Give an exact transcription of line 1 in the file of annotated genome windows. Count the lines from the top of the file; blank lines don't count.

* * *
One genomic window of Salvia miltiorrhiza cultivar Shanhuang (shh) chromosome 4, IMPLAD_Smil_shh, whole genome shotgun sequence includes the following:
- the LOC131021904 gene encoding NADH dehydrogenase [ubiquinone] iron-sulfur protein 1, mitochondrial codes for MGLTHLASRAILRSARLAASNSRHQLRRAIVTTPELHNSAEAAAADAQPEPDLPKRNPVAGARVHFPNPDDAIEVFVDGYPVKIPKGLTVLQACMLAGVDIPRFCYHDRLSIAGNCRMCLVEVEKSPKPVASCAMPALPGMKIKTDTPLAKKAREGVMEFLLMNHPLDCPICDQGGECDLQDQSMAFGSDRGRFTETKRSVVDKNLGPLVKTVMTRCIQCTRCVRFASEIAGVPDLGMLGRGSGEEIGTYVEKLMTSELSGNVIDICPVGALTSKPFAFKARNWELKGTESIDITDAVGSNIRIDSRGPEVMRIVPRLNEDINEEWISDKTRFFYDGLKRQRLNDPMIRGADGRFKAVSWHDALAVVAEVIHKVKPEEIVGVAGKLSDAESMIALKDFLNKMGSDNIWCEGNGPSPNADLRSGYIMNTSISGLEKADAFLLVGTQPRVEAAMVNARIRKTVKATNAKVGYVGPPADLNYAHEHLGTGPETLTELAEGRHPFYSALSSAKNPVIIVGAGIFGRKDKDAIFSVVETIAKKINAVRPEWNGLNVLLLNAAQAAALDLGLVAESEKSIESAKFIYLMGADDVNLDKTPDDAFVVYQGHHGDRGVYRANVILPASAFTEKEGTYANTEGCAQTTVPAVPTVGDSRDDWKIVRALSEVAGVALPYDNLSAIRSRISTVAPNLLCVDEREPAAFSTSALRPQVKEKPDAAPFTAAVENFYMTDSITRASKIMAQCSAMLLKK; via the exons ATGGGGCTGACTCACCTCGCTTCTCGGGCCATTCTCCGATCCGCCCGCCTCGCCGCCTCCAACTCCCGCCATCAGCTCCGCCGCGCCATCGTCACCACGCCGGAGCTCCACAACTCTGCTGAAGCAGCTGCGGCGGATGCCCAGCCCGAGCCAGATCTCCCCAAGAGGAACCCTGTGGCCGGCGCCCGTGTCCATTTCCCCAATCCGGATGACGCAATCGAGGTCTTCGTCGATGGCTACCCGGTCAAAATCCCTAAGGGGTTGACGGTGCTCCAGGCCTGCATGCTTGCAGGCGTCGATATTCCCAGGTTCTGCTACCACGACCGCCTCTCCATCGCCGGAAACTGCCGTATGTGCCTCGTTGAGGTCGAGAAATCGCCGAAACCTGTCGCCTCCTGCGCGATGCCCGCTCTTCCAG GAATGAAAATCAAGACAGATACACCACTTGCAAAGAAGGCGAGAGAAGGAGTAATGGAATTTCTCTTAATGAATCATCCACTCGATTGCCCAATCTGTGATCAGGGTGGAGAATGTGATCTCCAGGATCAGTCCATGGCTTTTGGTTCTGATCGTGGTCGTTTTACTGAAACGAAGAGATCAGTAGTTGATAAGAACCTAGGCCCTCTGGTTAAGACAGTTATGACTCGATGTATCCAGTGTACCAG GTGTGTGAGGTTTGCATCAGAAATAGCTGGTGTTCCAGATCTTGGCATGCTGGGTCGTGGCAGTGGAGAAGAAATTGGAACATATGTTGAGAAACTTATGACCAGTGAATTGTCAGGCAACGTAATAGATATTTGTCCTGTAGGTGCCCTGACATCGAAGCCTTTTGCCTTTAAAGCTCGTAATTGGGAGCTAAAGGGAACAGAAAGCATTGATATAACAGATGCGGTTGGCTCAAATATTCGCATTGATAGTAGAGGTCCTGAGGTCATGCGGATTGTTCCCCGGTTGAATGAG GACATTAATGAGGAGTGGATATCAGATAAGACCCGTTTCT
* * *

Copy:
One genomic window of Salvia miltiorrhiza cultivar Shanhuang (shh) chromosome 4, IMPLAD_Smil_shh, whole genome shotgun sequence includes the following: